Fixing Inequality through Taxes

Discussion in 'Political Opinions & Beliefs' started by Distraff, Feb 21, 2015.

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  1. AlNewman

    AlNewman Well-Known Member

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    I see that reading comprehension is not part of your skill set. But it does seem that jumping to conclusions is at the top of your physical activities list.

    And why do I care what Georgia does, it has no effect on me. Just another childish ploy to somehow try and instill some higher moral ground that doesn't exist. It is yourself that keeps bring up this neoliberal and lazziez faire economics as if they really mean something. But if it makes you feel like you are a "big" boy, then go ahead and play that game, I'll pass.
     
  2. Yepimonfire

    Yepimonfire New Member

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    let me guess, you worked a minimum wage job for 4 years while mommy and daddy paid your every need to save up for school? Because unless somebody gave you money, without the degree in the first place you'd have never been able to earn enough to save it.
     
  3. Yepimonfire

    Yepimonfire New Member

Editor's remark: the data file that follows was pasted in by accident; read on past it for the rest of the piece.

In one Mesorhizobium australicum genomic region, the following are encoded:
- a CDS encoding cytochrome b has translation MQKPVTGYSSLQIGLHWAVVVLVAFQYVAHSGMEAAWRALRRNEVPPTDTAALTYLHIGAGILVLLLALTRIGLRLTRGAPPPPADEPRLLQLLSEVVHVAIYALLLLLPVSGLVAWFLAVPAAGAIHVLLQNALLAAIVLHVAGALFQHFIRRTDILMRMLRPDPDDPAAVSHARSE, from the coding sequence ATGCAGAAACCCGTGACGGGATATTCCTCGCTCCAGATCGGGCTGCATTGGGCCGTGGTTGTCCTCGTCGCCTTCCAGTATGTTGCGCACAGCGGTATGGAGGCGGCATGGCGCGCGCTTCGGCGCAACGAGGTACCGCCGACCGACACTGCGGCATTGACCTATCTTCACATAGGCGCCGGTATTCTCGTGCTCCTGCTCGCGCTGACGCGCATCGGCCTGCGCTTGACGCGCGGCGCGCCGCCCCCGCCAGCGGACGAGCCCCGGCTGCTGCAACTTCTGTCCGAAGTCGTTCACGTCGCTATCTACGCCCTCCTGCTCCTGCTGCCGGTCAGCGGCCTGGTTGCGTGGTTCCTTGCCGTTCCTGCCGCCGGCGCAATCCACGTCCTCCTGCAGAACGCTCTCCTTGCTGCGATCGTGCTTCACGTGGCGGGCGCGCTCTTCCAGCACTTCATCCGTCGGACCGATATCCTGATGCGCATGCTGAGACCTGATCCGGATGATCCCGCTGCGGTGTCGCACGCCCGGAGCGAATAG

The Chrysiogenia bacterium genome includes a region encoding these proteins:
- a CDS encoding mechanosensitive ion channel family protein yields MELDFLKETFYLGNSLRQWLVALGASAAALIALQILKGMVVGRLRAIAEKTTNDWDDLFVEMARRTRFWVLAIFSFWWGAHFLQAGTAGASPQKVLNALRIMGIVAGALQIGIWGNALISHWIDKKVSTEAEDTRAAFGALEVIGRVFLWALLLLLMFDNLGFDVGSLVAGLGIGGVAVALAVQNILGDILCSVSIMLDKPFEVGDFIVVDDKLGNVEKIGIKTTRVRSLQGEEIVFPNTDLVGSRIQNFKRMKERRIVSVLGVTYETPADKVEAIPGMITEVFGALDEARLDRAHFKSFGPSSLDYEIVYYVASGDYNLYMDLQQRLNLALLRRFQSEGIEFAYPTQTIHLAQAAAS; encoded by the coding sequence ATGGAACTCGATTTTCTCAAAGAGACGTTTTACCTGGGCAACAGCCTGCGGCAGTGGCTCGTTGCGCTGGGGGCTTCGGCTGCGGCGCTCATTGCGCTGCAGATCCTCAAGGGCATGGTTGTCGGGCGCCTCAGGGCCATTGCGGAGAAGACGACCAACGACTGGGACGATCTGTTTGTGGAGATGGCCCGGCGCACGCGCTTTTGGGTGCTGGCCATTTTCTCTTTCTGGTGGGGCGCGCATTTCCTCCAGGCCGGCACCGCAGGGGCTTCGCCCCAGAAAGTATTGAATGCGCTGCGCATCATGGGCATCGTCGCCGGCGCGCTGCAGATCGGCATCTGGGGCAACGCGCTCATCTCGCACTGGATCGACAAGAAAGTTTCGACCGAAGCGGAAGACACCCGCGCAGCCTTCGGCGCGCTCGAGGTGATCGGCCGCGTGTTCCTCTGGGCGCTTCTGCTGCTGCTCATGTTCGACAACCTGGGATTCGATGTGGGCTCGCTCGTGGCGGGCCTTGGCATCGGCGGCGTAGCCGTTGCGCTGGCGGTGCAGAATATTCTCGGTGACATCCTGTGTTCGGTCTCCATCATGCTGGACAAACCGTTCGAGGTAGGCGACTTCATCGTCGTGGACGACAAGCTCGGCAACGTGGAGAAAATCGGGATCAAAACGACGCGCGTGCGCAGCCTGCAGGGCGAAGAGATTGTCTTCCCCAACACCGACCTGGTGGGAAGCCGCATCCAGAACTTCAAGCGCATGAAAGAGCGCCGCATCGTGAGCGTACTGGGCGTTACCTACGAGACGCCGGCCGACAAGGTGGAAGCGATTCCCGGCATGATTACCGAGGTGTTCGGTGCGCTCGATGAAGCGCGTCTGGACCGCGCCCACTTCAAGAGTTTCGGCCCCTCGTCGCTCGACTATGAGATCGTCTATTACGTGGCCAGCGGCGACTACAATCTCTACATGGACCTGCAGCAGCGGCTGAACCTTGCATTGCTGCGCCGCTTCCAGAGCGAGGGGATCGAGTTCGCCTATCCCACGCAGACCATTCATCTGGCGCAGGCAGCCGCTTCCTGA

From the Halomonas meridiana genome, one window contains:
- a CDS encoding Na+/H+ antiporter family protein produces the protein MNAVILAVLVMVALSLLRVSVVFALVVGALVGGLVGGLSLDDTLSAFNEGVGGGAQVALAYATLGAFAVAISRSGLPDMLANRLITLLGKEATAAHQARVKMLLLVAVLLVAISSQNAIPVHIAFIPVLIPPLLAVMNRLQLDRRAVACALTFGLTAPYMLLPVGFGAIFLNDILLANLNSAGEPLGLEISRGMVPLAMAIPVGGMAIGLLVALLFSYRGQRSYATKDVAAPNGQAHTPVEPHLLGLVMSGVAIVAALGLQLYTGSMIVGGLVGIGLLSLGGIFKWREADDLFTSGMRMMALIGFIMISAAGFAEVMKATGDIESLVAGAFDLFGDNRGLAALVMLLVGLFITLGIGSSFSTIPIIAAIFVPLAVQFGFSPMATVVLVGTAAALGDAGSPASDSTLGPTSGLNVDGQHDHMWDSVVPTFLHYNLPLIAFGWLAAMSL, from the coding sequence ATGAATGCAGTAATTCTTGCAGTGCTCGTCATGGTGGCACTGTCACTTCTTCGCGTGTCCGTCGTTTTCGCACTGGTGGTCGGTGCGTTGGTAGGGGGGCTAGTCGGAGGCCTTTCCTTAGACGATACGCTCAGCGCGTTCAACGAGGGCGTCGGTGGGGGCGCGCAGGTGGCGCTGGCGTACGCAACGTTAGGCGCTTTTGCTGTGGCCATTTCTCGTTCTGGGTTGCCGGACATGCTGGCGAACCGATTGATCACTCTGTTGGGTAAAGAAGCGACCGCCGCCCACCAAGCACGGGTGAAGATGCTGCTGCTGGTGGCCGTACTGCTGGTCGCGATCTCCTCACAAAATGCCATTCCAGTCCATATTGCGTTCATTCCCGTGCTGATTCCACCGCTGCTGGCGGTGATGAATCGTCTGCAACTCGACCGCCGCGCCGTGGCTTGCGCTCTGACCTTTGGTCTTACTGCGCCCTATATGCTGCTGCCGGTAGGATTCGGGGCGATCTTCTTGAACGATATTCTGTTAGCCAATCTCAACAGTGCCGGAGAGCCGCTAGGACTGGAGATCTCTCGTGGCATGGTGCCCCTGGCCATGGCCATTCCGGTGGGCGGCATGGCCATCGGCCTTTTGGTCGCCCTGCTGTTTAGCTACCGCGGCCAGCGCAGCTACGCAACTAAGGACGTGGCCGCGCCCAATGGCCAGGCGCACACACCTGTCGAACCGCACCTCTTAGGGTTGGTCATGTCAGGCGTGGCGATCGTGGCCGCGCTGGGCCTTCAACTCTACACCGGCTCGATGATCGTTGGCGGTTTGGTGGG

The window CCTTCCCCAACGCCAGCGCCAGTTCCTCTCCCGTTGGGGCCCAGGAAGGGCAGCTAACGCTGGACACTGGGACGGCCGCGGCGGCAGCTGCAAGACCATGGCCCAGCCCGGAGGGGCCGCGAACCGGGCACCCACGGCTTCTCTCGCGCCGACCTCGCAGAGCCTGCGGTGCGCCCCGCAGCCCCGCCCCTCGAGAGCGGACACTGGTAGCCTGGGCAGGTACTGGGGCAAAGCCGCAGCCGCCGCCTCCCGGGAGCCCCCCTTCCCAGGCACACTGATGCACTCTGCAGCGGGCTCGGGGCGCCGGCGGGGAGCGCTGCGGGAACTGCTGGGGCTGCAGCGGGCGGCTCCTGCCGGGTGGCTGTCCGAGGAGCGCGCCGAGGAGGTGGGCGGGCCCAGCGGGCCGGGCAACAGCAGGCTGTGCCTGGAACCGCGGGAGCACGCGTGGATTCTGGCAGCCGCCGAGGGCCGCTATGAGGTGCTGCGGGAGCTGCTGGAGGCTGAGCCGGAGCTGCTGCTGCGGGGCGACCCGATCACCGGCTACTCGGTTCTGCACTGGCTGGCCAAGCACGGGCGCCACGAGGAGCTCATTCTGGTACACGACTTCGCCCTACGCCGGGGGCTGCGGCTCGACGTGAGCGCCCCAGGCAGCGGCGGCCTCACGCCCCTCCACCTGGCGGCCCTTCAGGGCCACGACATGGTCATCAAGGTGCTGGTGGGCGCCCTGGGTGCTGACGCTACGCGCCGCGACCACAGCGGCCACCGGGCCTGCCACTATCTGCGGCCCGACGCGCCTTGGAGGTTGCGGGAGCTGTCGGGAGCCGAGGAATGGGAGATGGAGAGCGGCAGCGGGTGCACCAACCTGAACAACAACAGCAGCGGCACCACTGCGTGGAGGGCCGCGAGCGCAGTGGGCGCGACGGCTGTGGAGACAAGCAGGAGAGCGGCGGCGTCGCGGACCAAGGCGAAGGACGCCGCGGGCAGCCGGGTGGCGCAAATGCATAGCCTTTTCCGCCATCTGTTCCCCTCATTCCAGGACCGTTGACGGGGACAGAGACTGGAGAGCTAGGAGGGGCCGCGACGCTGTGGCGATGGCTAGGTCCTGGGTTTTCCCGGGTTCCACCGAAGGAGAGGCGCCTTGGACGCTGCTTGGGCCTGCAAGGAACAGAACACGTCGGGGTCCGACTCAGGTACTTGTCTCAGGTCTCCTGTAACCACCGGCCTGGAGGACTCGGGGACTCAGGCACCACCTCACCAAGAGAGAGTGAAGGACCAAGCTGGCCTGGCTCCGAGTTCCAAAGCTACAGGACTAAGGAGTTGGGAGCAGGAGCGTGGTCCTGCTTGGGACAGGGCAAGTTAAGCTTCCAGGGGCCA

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    And once again, you fail to actual prove or disprove your argument.
     
  4. maat

    maat Well-Known Member Past Donor

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    The reason I say boomers is because they refuse to accept reality and demand the reconcile of these destructive ponzi's. Both my older brothers are highly dependent upon them. I myself am planning on not filing for them due to I despise them.
     
  5. Longshot

    Longshot Well-Known Member

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    The rich hold only a small portion of their assets in physical currency. They may have a few hundred dollars worth of bills in their wallets and maybe a few thousand dollars worth of bills in their home. The vast majority of their assets are in the form of real estate, stocks, bonds, businesses, CDs, bank accounts, and personal property, which they spend money in order to acquire.
     
  6. OhZone

    OhZone Active Member